This indicates that she knows there is uncertainty about the true identity of the people involved in the self-immolations. However, she then goes on to make statements to the effect that it is indisputable that the individuals were practitioners, ultimately claiming that it is “undoubtedly” so, even though she fails to provide any evidence to prove this assertion anywhere in the article.
The fact that Professor Farley mentions the video means she knows about the 54 facts. The Washington Post’s investigation and the statement from International Education Development are all openly published online, but she neglects to mention them.
She continues in her Sacred Suicide piece: “Authorities also maintain that several hundred practitioners had cut their stomachs open looking for the ‘Dharma Wheel’ that turns in response to the practice of the five meditative exercises characteristic of the movement.”
Although the authorities made this allegation, they never backed it up with evidence. If dozens of people had done this, it would not be difficult for the authorities to provide evidence. It’s a falsehood that not even the Chinese authorities have tried to prove, yet Professor Farley repeats it in her article.
Professor Farley also misrepresents the content of Falun Gong’s teachings, which are published on falundafa.org in many different languages. Any statements that are not directly from this website cannot be used to represent the teachings.
For example, in order to prove that Falun Gong teachings welcome martyrdom, Professor Farley claims in the Sacred Suicide piece: “[Master] Li teaches that the ‘Ending Period of Catastrophe’ is almost here, that contemporary society is degenerate and will be purged. The only ones who will be saved are those who are genuine Falun Gong practitioners.”
She does not indicate where her information came from – and the fact is that nowhere is this stated in the Falun Gong teachings.
Another example is this statement: “Though the leadership of Falun Gong tried to distance themselves from the self-immolations of 2001, the mass suicides and immolations continued.”
In fact, there have been no “mass suicides” or self-immolations among practitioners. In Professor Farley’s country, Australia, there are several thousand Falun Gong practitioners. Did she find even one case of suicide or immolation here?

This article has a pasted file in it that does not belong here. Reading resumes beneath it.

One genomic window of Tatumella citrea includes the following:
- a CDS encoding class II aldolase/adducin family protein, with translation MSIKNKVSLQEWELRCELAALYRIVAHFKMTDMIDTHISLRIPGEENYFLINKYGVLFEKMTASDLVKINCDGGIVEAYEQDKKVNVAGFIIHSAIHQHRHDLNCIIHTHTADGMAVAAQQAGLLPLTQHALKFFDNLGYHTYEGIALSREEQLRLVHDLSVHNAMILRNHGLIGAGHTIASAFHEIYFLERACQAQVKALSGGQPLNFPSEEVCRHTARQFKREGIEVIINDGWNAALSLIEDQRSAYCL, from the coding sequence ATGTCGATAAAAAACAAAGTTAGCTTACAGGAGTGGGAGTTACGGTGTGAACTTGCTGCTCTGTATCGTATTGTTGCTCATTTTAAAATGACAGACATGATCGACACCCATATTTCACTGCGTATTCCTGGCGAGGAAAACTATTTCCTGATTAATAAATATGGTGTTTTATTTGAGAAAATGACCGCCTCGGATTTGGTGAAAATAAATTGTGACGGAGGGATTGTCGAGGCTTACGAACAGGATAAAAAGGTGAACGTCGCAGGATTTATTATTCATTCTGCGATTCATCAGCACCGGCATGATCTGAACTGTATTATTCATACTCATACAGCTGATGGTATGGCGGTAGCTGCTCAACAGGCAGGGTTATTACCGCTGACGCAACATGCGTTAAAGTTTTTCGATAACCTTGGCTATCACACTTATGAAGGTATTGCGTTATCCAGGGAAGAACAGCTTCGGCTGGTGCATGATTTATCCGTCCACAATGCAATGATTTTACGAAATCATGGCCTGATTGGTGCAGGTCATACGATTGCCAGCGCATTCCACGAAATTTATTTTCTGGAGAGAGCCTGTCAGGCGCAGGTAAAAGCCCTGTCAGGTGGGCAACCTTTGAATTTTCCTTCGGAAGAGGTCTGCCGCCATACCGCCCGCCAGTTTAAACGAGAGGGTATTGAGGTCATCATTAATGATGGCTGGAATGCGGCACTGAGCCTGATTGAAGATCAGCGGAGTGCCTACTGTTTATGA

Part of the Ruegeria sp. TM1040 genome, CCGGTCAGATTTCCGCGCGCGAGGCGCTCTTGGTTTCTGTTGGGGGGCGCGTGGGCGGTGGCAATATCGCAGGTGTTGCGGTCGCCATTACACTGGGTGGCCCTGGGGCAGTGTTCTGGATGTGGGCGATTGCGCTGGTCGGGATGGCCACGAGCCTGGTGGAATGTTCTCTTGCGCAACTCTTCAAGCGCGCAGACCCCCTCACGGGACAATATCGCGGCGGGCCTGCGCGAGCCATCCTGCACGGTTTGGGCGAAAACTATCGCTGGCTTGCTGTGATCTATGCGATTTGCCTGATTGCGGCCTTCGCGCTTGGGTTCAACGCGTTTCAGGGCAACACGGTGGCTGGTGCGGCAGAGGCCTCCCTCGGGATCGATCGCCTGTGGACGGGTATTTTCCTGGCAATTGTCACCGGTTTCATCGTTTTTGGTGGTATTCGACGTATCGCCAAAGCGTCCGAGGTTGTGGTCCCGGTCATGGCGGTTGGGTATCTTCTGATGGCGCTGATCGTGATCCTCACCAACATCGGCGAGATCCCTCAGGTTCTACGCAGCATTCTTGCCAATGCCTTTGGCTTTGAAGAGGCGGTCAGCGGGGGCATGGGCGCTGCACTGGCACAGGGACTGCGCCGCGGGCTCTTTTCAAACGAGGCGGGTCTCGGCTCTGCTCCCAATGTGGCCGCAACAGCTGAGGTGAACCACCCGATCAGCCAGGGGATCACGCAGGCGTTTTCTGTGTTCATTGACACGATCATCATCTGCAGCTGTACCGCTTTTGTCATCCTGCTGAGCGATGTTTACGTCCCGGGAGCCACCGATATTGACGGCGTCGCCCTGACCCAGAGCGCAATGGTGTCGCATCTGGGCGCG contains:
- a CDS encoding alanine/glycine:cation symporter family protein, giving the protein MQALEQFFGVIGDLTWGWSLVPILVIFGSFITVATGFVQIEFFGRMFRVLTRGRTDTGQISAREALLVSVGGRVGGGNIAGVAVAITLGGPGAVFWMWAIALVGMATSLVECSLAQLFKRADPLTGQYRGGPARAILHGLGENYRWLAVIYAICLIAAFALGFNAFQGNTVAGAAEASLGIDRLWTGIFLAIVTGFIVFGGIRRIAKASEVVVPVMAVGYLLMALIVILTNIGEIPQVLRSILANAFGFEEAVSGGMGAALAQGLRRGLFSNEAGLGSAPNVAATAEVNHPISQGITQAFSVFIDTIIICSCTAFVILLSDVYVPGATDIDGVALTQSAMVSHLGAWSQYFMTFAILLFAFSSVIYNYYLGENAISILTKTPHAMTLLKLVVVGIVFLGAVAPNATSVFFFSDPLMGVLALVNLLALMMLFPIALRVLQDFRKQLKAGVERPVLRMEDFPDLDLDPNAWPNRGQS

A curious title
Something does not add up regarding Professor Farley’s position as honorary senior research fellow at the School of History and Religion, UQ.
Her biography shows that in the past 10 years, her main work in teaching and research was focused on education and educational technology, with very little in religious studies. In 2013, she received $4.4 million in funding through the Australian government for a three-year education project at the University of Southern Queensland (USQ). She also heads up the USQ-led Collaborative Research Network to develop a Mobile Learning Evaluation Framework.
Given these professional commitments, it is hard to comprehend how Professor Farley has had time to do religious research in recent years. However, on the Chinese website that promotes her articles defaming Falun Gong, she is introduced only as an “honorary senior religion researcher at UQ” with many research topics and publications in religious studies.
Professor Singh wonders how Farley can actually “have qualifications in everything from vet science to ICT to religious studies”.
On the Chinese Government website, the title of “honorary senior religion researcher” is used solely to promote the articles defaming Falun Gong in Chinese.
“No case to answer”
Three months ago, we, a few individual Falun Gong practitioners, contacted Professor Farley by email in the hopes of meeting her and discussing the issue. We have not heard back from her.
We then emailed several people who have a relationship with Professor Farley or with the article, including administrators and colleagues at UQ and USQ, the editorial team of the book, Sacred Suicide, and the Journal of Religion and Violence. We informed them of the issues, and sought their advice on how best to resolve them.
Having seen our email, Tromso’s Professor Lewis has tried to stop us from voicing our complaints on the subject, implying that he would publish further articles on Falun Going if we did not “shut up”. Later he wrote an article entitled “Sucking the ‘de’ out of me” to defame Falun Gong, claiming that this was the consequence of our complaints. “De” refers to virtue or merit in the Falun Gong system.
When I raised my concerns about the lack of academic credibility in the articles by Professor Farley with USQ Vice-Chancellor Professor Jan Thomas, she replied: “There is no case to answer relating to the allegation”.
One of the biggest problems with Professor Farley’s articles is that they legitimise the Chinese regime’s propaganda regarding Falun Gong. Also, they could mislead people into supporting a brutal and unjust persecution that has been documented by Human Rights Watch and the UN Rapporteur on Torture.
I will end with some illuminating comments from Professor June Teufel Dreyer, Department of Political Science, University of Miami: “While I cannot comment on the specific details of a particular case, the number and similarity of similar instances indicate that it is part of an ongoing pattern of the Chinese Communist Party acting to suppress a religion not only within China but in other countries as well …
“There is, moreover, no evidence to indicate that Falun Gong has any notion of subverting the Chinese Government, or of contemplating bodily harm to any other human being.”